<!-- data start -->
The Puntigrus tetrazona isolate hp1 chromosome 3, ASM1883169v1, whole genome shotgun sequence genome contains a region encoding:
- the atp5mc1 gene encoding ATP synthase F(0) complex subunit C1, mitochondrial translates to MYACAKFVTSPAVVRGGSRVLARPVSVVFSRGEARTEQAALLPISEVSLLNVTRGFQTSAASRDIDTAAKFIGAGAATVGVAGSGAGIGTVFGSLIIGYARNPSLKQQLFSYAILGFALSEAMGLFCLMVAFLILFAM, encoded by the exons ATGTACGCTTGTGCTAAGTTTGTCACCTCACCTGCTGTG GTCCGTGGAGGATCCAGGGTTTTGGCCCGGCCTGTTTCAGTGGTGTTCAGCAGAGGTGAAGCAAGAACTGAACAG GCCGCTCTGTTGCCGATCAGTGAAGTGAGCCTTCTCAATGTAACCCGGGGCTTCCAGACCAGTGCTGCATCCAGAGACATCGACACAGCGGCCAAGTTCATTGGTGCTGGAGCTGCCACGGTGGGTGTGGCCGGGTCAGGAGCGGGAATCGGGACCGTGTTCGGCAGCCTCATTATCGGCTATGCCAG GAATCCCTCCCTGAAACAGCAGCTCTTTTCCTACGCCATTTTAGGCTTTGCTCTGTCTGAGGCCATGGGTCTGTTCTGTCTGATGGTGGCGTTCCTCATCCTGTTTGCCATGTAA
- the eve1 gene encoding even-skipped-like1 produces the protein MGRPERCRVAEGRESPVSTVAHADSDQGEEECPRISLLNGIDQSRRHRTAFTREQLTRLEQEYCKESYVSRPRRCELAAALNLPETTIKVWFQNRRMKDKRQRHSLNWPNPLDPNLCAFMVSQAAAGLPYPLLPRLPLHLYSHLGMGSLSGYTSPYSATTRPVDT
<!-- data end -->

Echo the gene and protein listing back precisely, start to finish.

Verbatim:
The Puntigrus tetrazona isolate hp1 chromosome 3, ASM1883169v1, whole genome shotgun sequence genome contains a region encoding:
- the atp5mc1 gene encoding ATP synthase F(0) complex subunit C1, mitochondrial translates to MYACAKFVTSPAVVRGGSRVLARPVSVVFSRGEARTEQAALLPISEVSLLNVTRGFQTSAASRDIDTAAKFIGAGAATVGVAGSGAGIGTVFGSLIIGYARNPSLKQQLFSYAILGFALSEAMGLFCLMVAFLILFAM, encoded by the exons ATGTACGCTTGTGCTAAGTTTGTCACCTCACCTGCTGTG GTCCGTGGAGGATCCAGGGTTTTGGCCCGGCCTGTTTCAGTGGTGTTCAGCAGAGGTGAAGCAAGAACTGAACAG GCCGCTCTGTTGCCGATCAGTGAAGTGAGCCTTCTCAATGTAACCCGGGGCTTCCAGACCAGTGCTGCATCCAGAGACATCGACACAGCGGCCAAGTTCATTGGTGCTGGAGCTGCCACGGTGGGTGTGGCCGGGTCAGGAGCGGGAATCGGGACCGTGTTCGGCAGCCTCATTATCGGCTATGCCAG GAATCCCTCCCTGAAACAGCAGCTCTTTTCCTACGCCATTTTAGGCTTTGCTCTGTCTGAGGCCATGGGTCTGTTCTGTCTGATGGTGGCGTTCCTCATCCTGTTTGCCATGTAA
- the eve1 gene encoding even-skipped-like1 produces the protein MGRPERCRVAEGRESPVSTVAHADSDQGEEECPRISLLNGIDQSRRHRTAFTREQLTRLEQEYCKESYVSRPRRCELAAALNLPETTIKVWFQNRRMKDKRQRHSLNWPNPLDPNLCAFMVSQAAAGLPYPLLPRLPLHLYSHLGMGSLSGYTSPYSATTRPVDT